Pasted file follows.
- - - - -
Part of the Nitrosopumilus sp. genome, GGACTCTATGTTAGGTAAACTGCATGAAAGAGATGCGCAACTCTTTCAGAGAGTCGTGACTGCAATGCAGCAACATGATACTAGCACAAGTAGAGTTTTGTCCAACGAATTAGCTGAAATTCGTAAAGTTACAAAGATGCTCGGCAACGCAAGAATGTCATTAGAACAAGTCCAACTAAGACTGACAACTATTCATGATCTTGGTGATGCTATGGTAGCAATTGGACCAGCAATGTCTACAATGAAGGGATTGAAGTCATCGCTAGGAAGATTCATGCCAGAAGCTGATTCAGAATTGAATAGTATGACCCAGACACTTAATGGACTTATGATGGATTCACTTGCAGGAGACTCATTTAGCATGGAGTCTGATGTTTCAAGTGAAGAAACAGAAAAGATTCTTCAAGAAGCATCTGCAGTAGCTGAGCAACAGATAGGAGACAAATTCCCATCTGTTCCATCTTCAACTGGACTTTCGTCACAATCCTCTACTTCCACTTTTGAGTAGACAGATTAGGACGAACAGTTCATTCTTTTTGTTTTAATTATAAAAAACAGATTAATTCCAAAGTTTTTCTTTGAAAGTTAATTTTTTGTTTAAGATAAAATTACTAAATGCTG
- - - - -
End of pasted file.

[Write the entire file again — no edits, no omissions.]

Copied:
Part of the Nitrosopumilus sp. genome, GGACTCTATGTTAGGTAAACTGCATGAAAGAGATGCGCAACTCTTTCAGAGAGTCGTGACTGCAATGCAGCAACATGATACTAGCACAAGTAGAGTTTTGTCCAACGAATTAGCTGAAATTCGTAAAGTTACAAAGATGCTCGGCAACGCAAGAATGTCATTAGAACAAGTCCAACTAAGACTGACAACTATTCATGATCTTGGTGATGCTATGGTAGCAATTGGACCAGCAATGTCTACAATGAAGGGATTGAAGTCATCGCTAGGAAGATTCATGCCAGAAGCTGATTCAGAATTGAATAGTATGACCCAGACACTTAATGGACTTATGATGGATTCACTTGCAGGAGACTCATTTAGCATGGAGTCTGATGTTTCAAGTGAAGAAACAGAAAAGATTCTTCAAGAAGCATCTGCAGTAGCTGAGCAACAGATAGGAGACAAATTCCCATCTGTTCCATCTTCAACTGGACTTTCGTCACAATCCTCTACTTCCACTTTTGAGTAGACAGATTAGGACGAACAGTTCATTCTTTTTGTTTTAATTATAAAAAACAGATTAATTCCAAAGTTTTTCTTTGAAAGTTAATTTTTTGTTTAAGATAAAATTACTAAATGCTG